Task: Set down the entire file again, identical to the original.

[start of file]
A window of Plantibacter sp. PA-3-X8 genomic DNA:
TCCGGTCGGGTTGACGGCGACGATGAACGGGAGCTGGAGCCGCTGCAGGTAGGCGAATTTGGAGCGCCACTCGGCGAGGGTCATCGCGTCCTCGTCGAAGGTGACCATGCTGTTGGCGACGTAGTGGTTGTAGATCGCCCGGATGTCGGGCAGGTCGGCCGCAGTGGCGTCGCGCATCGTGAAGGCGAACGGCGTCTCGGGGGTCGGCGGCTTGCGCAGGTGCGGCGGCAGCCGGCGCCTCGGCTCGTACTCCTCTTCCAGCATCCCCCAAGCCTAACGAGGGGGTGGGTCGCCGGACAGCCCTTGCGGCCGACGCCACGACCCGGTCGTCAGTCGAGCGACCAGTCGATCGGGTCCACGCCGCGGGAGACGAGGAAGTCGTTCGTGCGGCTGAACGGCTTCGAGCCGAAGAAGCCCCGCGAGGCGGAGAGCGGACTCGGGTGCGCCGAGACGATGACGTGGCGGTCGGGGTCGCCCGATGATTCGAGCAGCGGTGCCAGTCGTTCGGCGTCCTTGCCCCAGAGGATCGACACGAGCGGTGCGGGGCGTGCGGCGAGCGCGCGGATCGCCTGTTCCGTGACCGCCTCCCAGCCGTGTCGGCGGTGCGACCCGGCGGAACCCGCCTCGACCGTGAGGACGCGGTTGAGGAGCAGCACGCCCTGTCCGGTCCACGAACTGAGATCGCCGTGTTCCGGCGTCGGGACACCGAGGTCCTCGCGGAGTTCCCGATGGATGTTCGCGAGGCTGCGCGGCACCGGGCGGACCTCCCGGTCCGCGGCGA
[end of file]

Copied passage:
A window of Plantibacter sp. PA-3-X8 genomic DNA:
TCCGGTCGGGTTGACGGCGACGATGAACGGGAGCTGGAGCCGCTGCAGGTAGGCGAATTTGGAGCGCCACTCGGCGAGGGTCATCGCGTCCTCGTCGAAGGTGACCATGCTGTTGGCGACGTAGTGGTTGTAGATCGCCCGGATGTCGGGCAGGTCGGCCGCAGTGGCGTCGCGCATCGTGAAGGCGAACGGCGTCTCGGGGGTCGGCGGCTTGCGCAGGTGCGGCGGCAGCCGGCGCCTCGGCTCGTACTCCTCTTCCAGCATCCCCCAAGCCTAACGAGGGGGTGGGTCGCCGGACAGCCCTTGCGGCCGACGCCACGACCCGGTCGTCAGTCGAGCGACCAGTCGATCGGGTCCACGCCGCGGGAGACGAGGAAGTCGTTCGTGCGGCTGAACGGCTTCGAGCCGAAGAAGCCCCGCGAGGCGGAGAGCGGACTCGGGTGCGCCGAGACGATGACGTGGCGGTCGGGGTCGCCCGATGATTCGAGCAGCGGTGCCAGTCGTTCGGCGTCCTTGCCCCAGAGGATCGACACGAGCGGTGCGGGGCGTGCGGCGAGCGCGCGGATCGCCTGTTCCGTGACCGCCTCCCAGCCGTGTCGGCGGTGCGACCCGGCGGAACCCGCCTCGACCGTGAGGACGCGGTTGAGGAGCAGCACGCCCTGTCCGGTCCACGAACTGAGATCGCCGTGTTCCGGCGTCGGGACACCGAGGTCCTCGCGGAGTTCCCGATGGATGTTCGCGAGGCTGCGCGGCACCGGGCGGACCTCCCGGTCCGCGGCGA